Not a whole lot going on, you would probably know who did or the type that would do this to a ill man. Than you'll solve the case so not that much brain buster their, the point was on Cho addiction to pain killers that almost got his friend killed. Because Cho took some pain killers on a stake out lol, but Cho realize it's a problem. Also, we learned Cho a little more deeply how strong will Cho really is, incredible.
Erika Green Swafford never ceases to amaze when it comes to writing like in the good old days. The characters lie in focus, and as much as I want to know who the killer is, I also want to know how the innocent parties will cope with their loss. Jane's relationship with Liesl is heartwarming and especially the way he actually manages to be the lone ranger in the end, "Thank you" reaching but an empty chair.
Also proven is that Summer really is Erika's character. Her best appearances in my opinion are those in "Pink Tops" and then this one. She knows what she wants and she gets it, in this case making a divided impression as both a strong and flawed human being, the way characters are supposed to be. "I have pain" does make you wonder. Cho's storyline at this point seems a bit clichd and I actually hope for a relapse just for a chance to add some depth to it.
This episode manages a good balance between action and interrogation, which keeps it from getting boring. When there's been a few world-building scenes, we get Rigsby charging into a suspect's home without backup or Jane smoking out a con woman from her home. Eden's escape scene was also rather intense. Correct me if I'm wrong, but I think this is the first time in The Mentalist a running suspect has ever gotten away.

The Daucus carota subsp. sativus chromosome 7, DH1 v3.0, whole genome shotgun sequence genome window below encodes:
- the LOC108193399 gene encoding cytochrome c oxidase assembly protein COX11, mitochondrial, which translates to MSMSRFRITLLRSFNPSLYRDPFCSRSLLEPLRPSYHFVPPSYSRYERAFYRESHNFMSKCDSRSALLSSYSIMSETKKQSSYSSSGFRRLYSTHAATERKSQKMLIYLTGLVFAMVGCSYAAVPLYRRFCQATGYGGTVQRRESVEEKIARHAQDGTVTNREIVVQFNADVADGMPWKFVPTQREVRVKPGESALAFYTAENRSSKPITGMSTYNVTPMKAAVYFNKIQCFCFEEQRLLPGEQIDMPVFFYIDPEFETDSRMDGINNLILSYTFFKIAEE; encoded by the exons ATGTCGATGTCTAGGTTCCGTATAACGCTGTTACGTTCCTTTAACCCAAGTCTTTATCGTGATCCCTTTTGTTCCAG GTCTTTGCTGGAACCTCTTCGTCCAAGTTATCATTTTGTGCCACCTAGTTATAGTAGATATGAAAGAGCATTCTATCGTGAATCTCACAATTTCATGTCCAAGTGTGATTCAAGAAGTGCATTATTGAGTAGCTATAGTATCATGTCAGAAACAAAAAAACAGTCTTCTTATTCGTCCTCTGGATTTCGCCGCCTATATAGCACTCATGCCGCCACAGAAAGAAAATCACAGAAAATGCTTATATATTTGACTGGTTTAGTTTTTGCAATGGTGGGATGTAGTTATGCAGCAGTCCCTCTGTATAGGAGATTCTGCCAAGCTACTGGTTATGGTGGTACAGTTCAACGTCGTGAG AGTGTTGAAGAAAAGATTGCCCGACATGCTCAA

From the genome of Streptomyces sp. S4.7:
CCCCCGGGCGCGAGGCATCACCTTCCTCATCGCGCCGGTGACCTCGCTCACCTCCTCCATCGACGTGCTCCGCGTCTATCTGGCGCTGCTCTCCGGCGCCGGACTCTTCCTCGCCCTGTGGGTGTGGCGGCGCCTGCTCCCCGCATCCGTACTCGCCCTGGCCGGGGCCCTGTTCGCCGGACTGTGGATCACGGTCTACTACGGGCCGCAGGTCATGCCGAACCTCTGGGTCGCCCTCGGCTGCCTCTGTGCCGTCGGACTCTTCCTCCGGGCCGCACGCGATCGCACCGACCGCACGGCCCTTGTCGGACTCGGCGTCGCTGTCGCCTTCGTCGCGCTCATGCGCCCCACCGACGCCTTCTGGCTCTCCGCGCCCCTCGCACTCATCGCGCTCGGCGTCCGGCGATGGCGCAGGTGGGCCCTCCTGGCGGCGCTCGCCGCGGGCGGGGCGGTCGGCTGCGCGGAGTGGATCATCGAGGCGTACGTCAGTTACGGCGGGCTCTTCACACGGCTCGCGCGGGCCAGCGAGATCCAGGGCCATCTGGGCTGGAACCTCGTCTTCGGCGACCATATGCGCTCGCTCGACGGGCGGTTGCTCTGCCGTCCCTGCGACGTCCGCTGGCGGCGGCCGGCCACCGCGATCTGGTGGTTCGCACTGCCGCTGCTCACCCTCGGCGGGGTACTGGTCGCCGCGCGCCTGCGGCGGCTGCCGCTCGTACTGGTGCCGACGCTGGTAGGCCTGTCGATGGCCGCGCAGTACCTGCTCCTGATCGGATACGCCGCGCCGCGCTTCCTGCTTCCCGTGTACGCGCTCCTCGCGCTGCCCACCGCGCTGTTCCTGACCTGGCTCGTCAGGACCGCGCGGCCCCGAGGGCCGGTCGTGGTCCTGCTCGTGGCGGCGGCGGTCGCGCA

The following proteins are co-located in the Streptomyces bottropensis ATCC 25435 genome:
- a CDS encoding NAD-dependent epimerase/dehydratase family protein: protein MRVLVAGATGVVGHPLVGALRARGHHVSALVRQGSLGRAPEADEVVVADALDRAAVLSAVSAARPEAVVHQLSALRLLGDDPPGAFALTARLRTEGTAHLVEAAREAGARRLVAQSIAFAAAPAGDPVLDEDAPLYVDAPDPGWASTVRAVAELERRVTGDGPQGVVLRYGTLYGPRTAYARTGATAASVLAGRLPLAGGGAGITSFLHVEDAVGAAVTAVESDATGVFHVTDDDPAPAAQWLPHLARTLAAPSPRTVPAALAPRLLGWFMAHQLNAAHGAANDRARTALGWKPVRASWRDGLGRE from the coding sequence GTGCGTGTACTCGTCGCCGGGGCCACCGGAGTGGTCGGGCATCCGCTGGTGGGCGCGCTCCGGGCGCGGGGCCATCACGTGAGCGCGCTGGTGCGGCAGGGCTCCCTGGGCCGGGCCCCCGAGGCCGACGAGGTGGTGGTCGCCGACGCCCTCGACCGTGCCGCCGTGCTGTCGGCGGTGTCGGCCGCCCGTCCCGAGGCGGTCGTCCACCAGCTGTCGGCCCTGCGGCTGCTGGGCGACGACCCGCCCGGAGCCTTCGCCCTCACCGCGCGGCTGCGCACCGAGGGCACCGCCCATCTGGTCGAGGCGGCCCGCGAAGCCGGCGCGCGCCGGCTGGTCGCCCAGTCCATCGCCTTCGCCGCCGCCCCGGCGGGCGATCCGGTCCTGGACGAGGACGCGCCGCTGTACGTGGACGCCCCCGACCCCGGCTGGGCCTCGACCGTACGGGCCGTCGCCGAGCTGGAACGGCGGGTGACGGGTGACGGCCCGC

As for cast interaction, there still needs to be some serious improvement. Luckily this time around, Jane's interactions with Lisbon are good enough on their own, but I don't think Jane appears even once in the same room as his other co-workers. This is a recurring problem since Season 3, and I sincerely hope the writers catch up on this and fix it.
Another flaw nowadays is Rigsby. I don't think it's the writing so much as Yeoman causing it, though. I think he's started taking his character a bit too seriously, because when he has his discussion with Cho in the kitchen, all the lines are there, but it feels so distant as if he's just saying what's appropriate to say. "Okay", he ends it with, more like an "Okay, whatever" than an "Okay, if that's how you feel", and moves on.
Recurring flaws aside, this is another great episode of The Mentalist, thanks to an interesting case and an equally interesting miniature universe. 9/10.
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